Caroline's Winter Edition Of The Farm

I slowed down a little over Christmas and New Year and savored the simple things that we tend to do around the farm during winter - lots of cooking and spending time with friends. Finding the holiday spirit isn't hard, especially when you get a dumping of snow when decorating the house. We were lucky to have a special day finding the perfect Christmas tree in the snow followed by an evening bringing out the ornaments and the lights. We've been pretty centered by the fireplaces since this ole stone house can feel pretty chilly, so having logs on hand is high on the list of simple essentials. To break up any cabin fever that can creep in, we’ve been enjoying walks with Nala and date nights at some cozy spots nearby. Here are a few highlights I thought I’d share with you all…

A lot of time here is spent prepping for the cold temperatures and snowy days – from fixing old weather stripping around the windows and replacing broken window panes to chopping and stacking wood for the fireplaces. We've also been clearing some overgrowth over our creek to help the rain and snow melt run through the creek bed rather than around it - part of a larger project to resume in the spring. 

1700's Dutch colonial farmhouse, upstate new york

When it snows on the farm, it really snows! Like big fat snowflakes snow. With all the trees we have around the property, it feels like Narnia when they're flocked and it's the perfect backdrop for the Christmas season. 

1700's Dutch colonial farm house, Upstate New York

Christmas involves lots of cooking, a good amount of drinking and cozy nights by the fire watching movies on our laptop (we have yet to buy a TV). We also love entertaining and trying out new dishes, as well as some old favorites like sweet mince pies and rum truffles (see post here). One of our new adventures was poaching pears in Prosecco and serving them with homemade no churn cinnamon ice cream (recipe here). It was delicious!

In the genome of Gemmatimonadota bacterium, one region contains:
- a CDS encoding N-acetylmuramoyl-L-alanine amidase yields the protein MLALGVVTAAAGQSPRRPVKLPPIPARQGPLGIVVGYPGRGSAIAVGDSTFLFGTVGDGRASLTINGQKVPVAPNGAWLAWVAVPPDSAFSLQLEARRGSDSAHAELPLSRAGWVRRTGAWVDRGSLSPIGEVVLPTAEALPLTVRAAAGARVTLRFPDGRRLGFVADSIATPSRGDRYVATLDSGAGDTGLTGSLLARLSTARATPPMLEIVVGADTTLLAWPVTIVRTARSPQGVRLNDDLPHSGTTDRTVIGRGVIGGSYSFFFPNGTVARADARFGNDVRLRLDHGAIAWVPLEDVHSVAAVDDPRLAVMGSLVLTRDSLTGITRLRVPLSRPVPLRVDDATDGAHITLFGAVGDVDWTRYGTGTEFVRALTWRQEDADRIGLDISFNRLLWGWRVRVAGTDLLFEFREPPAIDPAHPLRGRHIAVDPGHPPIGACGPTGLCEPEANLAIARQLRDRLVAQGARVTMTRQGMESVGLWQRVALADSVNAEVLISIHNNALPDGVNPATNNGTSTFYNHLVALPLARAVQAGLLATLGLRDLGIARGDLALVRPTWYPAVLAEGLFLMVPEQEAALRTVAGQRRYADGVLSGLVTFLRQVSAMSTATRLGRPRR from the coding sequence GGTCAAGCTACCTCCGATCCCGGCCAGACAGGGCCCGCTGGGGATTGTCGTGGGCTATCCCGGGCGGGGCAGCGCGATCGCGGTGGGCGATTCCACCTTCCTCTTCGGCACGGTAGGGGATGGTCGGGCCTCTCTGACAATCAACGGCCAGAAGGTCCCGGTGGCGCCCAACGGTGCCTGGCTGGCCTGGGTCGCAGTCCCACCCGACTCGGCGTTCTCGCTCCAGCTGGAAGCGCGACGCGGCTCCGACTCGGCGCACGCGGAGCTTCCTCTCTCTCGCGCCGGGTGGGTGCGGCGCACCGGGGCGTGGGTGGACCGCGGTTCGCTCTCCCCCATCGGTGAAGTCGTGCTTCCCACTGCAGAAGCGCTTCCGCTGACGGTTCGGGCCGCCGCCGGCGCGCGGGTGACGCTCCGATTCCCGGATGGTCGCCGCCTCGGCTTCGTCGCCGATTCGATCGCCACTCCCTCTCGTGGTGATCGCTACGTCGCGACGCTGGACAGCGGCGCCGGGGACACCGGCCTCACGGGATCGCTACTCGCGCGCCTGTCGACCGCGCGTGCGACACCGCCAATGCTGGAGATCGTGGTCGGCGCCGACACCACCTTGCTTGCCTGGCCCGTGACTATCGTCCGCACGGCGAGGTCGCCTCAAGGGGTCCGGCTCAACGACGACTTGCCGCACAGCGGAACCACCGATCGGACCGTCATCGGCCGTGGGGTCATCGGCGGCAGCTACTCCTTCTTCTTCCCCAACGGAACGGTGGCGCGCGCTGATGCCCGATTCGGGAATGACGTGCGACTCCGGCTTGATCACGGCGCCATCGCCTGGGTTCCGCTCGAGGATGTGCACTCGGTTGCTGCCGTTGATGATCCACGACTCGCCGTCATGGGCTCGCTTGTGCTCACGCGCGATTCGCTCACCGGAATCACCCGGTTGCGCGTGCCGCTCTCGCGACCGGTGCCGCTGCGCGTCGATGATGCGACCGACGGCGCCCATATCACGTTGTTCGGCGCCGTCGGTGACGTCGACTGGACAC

1700's Dutch Colonial Farm House, Upstate New York
poached pears, lace salad plates

Since I spend a good amount of my day indoors working, I like to get out and stretch my legs. The regular walk takes us down to the Hudson river. It seems like no two days are alike along the river... it always has a different hue and can be glassy flat, lapping waves or completely frozen over. You never know what you're going to get and that's part of the fun of the walk. 

hudson valley farm house
Hudson Valley Farmhouse

Jeffrey and I love good food, so discovering all the delicious eateries in the Hudson Valley and surrounding areas is a favorite pastime of ours. We recently stopped into Stissing House in Pine Plains. It was built in 1782 to serve as a watering hole for the town and originally had a tavern, beds for travelers and America’s first domed ballroom. It stands at the crossroads of two historic routes and what used to be the junction of several rail lines. When those rail lines were pulled out to make ammunition during the First World War, Stissing House fell into disrepair. In the nineties, the property was acquired and renovated, and in 1995 it opened as a French restaurant. It was recently reopened with much of the original charm intact and offers local farm-to-table fare.

We were drawn to this restaurant for its amazing food and huge cozy fireplace, and it did not disappoint. Downstairs is an intimate dining room and fireside lounge, while upstairs is the oldest Dutch colonial ballroom in America, which houses larger celebrations.

Stissing House, New York
Stissing House, New York

Although the winters here can be long, Jeffrey has a theory that spring and summer are sweeter when you've toughed it out for the months prior. When it feels like I can't take the 7 degree days and the layering up every morning, I remind myself of his musings. There are many simple pleasures to embrace every day that we're here, and when I'm not here, I wonder what the hue of the river might be, if the cardinals, bluejays and robins are jumping around from branch to branch, and if they're playing nice and taking turns to eat from the feeder. Or if the two deers that we often see in our field have been brave enough to visit our garden. And those snowdrops... ahh, yes... they will be showing their faces soon. How are you spending this winter season? Would to love to hear your favorite ways to pass the time. 

Sending lots of love, 



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